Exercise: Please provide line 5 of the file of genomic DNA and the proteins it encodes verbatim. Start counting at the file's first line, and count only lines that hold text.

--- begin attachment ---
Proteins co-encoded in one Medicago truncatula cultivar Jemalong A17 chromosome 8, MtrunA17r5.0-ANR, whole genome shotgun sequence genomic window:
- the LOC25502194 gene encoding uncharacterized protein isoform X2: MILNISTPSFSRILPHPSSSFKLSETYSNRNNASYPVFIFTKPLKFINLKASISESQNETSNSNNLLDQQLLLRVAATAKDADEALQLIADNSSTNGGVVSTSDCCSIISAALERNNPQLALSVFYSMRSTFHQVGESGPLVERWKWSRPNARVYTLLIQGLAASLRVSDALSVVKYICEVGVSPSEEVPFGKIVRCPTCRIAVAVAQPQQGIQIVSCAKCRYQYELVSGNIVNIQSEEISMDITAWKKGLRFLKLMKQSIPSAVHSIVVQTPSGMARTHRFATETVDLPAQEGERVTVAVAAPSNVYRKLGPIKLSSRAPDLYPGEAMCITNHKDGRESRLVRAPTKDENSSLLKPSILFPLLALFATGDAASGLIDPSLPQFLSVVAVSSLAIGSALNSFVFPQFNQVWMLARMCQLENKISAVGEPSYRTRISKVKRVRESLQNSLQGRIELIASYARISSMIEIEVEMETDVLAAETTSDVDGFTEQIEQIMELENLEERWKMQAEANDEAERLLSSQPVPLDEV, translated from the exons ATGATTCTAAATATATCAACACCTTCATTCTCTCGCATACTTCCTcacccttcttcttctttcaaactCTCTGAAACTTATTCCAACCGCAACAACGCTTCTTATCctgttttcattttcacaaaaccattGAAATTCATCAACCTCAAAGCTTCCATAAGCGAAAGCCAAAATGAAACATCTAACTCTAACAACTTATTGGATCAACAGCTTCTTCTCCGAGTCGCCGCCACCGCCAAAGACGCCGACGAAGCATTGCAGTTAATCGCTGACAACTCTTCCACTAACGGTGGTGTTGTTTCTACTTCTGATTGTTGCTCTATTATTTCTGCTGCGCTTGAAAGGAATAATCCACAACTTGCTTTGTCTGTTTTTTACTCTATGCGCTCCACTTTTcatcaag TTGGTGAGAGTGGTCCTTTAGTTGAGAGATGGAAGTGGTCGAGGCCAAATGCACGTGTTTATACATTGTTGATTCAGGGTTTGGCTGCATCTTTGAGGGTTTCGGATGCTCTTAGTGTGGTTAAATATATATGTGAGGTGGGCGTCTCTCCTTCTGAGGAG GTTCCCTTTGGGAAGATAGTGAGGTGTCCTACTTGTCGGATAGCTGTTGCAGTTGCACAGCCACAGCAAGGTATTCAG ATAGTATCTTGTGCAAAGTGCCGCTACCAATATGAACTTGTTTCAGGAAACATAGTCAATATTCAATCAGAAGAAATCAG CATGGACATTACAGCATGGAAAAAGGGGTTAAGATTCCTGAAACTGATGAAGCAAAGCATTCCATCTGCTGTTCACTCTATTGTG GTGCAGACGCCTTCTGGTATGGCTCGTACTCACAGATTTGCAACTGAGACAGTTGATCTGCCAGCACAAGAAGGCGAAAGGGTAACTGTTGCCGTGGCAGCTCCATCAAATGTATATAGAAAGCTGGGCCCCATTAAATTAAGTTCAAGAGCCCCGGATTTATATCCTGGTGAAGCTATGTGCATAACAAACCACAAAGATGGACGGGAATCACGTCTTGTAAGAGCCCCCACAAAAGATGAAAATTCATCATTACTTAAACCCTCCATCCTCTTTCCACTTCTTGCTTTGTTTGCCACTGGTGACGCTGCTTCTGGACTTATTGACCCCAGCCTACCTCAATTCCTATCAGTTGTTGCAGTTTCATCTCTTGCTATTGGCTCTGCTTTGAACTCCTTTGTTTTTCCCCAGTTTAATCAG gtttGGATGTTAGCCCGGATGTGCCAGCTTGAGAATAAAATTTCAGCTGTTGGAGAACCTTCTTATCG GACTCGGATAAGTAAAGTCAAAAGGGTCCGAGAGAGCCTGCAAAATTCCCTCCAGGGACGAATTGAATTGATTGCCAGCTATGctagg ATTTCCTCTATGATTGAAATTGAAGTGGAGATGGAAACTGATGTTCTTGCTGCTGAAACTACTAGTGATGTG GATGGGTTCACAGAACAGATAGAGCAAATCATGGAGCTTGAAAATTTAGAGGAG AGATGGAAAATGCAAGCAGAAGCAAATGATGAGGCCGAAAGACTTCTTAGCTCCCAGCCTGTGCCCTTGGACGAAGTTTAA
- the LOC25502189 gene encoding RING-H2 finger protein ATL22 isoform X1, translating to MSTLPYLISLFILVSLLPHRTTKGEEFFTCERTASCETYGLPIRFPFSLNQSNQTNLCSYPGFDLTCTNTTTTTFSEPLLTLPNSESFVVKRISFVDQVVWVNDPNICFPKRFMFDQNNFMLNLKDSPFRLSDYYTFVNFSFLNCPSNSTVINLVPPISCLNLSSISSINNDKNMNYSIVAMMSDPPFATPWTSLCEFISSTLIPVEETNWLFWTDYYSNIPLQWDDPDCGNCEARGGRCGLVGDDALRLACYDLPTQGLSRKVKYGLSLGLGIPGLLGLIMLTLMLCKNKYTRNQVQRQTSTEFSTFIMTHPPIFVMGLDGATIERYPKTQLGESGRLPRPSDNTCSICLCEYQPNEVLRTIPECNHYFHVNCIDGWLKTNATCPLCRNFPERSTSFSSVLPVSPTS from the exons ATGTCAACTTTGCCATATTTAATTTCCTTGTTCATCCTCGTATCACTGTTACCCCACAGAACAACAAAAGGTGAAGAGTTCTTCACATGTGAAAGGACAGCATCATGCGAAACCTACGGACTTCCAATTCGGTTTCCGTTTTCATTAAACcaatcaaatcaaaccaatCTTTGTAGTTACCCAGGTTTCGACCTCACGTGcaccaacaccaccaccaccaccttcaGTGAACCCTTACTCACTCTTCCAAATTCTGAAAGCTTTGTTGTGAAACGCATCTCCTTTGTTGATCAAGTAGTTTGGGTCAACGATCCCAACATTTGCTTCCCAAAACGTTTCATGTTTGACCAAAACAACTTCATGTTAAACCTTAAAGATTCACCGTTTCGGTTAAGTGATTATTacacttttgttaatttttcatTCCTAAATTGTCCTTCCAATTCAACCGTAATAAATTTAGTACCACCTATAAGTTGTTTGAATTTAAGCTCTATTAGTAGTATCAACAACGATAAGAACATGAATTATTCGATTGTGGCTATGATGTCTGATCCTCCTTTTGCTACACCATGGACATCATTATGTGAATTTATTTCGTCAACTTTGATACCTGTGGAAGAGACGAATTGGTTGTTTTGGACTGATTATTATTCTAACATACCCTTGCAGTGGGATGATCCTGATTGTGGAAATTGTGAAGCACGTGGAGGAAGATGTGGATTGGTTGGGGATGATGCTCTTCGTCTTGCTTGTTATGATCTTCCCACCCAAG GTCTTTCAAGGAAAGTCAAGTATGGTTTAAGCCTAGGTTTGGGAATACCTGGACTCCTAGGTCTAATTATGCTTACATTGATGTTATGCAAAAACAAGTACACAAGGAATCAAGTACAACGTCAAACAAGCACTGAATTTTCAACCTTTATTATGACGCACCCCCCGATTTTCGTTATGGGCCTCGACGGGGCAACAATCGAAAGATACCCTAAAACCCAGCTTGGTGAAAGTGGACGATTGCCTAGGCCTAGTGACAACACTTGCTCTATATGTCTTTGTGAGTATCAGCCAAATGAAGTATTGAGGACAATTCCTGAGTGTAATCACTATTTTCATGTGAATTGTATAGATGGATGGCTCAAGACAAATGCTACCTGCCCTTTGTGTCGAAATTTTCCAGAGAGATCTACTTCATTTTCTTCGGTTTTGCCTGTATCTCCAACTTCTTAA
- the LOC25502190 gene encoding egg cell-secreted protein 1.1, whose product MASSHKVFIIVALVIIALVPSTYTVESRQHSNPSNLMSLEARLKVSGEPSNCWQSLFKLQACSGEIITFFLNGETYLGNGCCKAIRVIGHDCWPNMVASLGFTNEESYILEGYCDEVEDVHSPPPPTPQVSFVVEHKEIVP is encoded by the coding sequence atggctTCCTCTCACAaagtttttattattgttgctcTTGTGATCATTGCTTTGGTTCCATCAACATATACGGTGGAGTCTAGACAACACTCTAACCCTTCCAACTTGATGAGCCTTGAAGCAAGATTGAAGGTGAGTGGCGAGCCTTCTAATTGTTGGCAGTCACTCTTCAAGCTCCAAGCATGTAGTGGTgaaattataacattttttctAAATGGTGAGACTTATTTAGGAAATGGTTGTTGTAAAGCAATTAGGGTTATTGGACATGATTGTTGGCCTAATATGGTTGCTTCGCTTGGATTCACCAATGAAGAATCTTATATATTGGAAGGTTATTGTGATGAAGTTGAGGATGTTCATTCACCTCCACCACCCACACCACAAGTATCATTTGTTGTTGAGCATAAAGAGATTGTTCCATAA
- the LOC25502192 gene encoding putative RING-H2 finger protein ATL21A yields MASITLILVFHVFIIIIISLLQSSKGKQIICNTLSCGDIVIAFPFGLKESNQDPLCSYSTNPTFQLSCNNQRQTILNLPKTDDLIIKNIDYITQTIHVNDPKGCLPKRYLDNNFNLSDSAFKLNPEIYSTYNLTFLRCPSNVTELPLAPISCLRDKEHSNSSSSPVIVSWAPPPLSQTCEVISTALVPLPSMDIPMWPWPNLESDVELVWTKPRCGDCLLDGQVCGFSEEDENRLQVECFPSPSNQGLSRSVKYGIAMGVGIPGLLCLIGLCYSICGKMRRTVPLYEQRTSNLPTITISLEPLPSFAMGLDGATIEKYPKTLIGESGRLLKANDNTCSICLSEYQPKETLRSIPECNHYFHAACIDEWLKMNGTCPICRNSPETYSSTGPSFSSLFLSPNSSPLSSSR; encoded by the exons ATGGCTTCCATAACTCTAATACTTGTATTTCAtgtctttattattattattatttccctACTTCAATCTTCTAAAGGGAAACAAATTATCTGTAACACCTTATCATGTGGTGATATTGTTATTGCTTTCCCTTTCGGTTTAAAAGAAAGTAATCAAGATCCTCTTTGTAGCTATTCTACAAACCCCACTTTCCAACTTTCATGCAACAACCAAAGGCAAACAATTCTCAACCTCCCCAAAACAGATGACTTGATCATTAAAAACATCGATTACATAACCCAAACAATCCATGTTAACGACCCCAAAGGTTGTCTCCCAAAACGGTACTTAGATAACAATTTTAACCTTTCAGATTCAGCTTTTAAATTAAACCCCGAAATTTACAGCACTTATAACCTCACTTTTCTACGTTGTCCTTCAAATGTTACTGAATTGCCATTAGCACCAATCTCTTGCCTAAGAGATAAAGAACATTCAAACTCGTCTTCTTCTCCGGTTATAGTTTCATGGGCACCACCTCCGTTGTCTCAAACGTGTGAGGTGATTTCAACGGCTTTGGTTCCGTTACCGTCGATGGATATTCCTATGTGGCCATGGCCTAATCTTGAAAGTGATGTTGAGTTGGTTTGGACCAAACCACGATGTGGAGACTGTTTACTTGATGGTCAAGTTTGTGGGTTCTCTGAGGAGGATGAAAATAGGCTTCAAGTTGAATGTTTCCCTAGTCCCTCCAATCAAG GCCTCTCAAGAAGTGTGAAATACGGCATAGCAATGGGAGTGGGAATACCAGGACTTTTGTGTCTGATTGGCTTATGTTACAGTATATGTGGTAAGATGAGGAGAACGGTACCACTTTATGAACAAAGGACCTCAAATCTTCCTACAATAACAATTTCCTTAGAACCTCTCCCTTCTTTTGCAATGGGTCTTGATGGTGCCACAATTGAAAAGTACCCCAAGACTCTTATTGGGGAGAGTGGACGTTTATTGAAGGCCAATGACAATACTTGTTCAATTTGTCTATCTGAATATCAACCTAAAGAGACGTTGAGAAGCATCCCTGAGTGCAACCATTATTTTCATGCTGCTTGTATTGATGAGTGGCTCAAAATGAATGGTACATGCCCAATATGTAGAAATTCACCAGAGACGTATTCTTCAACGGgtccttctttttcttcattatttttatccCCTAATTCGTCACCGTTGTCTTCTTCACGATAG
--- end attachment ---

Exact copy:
- the LOC25502192 gene encoding putative RING-H2 finger protein ATL21A yields MASITLILVFHVFIIIIISLLQSSKGKQIICNTLSCGDIVIAFPFGLKESNQDPLCSYSTNPTFQLSCNNQRQTILNLPKTDDLIIKNIDYITQTIHVNDPKGCLPKRYLDNNFNLSDSAFKLNPEIYSTYNLTFLRCPSNVTELPLAPISCLRDKEHSNSSSSPVIVSWAPPPLSQTCEVISTALVPLPSMDIPMWPWPNLESDVELVWTKPRCGDCLLDGQVCGFSEEDENRLQVECFPSPSNQGLSRSVKYGIAMGVGIPGLLCLIGLCYSICGKMRRTVPLYEQRTSNLPTITISLEPLPSFAMGLDGATIEKYPKTLIGESGRLLKANDNTCSICLSEYQPKETLRSIPECNHYFHAACIDEWLKMNGTCPICRNSPETYSSTGPSFSSLFLSPNSSPLSSSR; encoded by the exons ATGGCTTCCATAACTCTAATACTTGTATTTCAtgtctttattattattattatttccctACTTCAATCTTCTAAAGGGAAACAAATTATCTGTAACACCTTATCATGTGGTGATATTGTTATTGCTTTCCCTTTCGGTTTAAAAGAAAGTAATCAAGATCCTCTTTGTAGCTATTCTACAAACCCCACTTTCCAACTTTCATGCAACAACCAAAGGCAAACAATTCTCAACCTCCCCAAAACAGATGACTTGATCATTAAAAACATCGATTACATAACCCAAACAATCCATGTTAACGACCCCAAAGGTTGTCTCCCAAAACGGTACTTAGATAACAATTTTAACCTTTCAGATTCAGCTTTTAAATTAAACCCCGAAATTTACAGCACTTATAACCTCACTTTTCTACGTTGTCCTTCAAATGTTACTGAATTGCCATTAGCACCAATCTCTTGCCTAAGAGATAAAGAACATTCAAACTCGTCTTCTTCTCCGGTTATAGTTTCATGGGCACCACCTCCGTTGTCTCAAACGTGTGAGGTGATTTCAACGGCTTTGGTTCCGTTACCGTCGATGGATATTCCTATGTGGCCATGGCCTAATCTTGAAAGTGATGTTGAGTTGGTTTGGACCAAACCACGATGTGGAGACTGTTTACTTGATGGTCAAGTTTGTGGGTTCTCTGAGGAGGATGAAAATAGGCTTCAAGTTGAATGTTTCCCTAGTCCCTCCAATCAAG GCCTCTCAAGAAGTGTGAAATACGGCATAGCAATGGGAGTGGGAATACCAGGACTTTTGTGTCTGATTGGCTTATGTTACAGTATATGTGGTAAGATGAGGAGAACGGTACCACTTTATGAACAAAGGACCTCAAATCTTCCTACAATAACAATTTCCTTAGAACCTCTCCCTTCTTTTGCAATGGGTCTTGATGGTGCCACAATTGAAAAGTACCCCAAGACTCTTATTGGGGAGAGTGGACGTTTATTGAAGGCCAATGACAATACTTGTTCAATTTGTCTATCTGAATATCAACCTAAAGAGACGTTGAGAAGCATCCCTGAGTGCAACCATTATTTTCATGCTGCTTGTATTGATGAGTGGCTCAAAATGAATGGTACATGCCCAATATGTAGAAATTCACCAGAGACGTATTCTTCAACGGgtccttctttttcttcattatttttatccCCTAATTCGTCACCGTTGTCTTCTTCACGATAG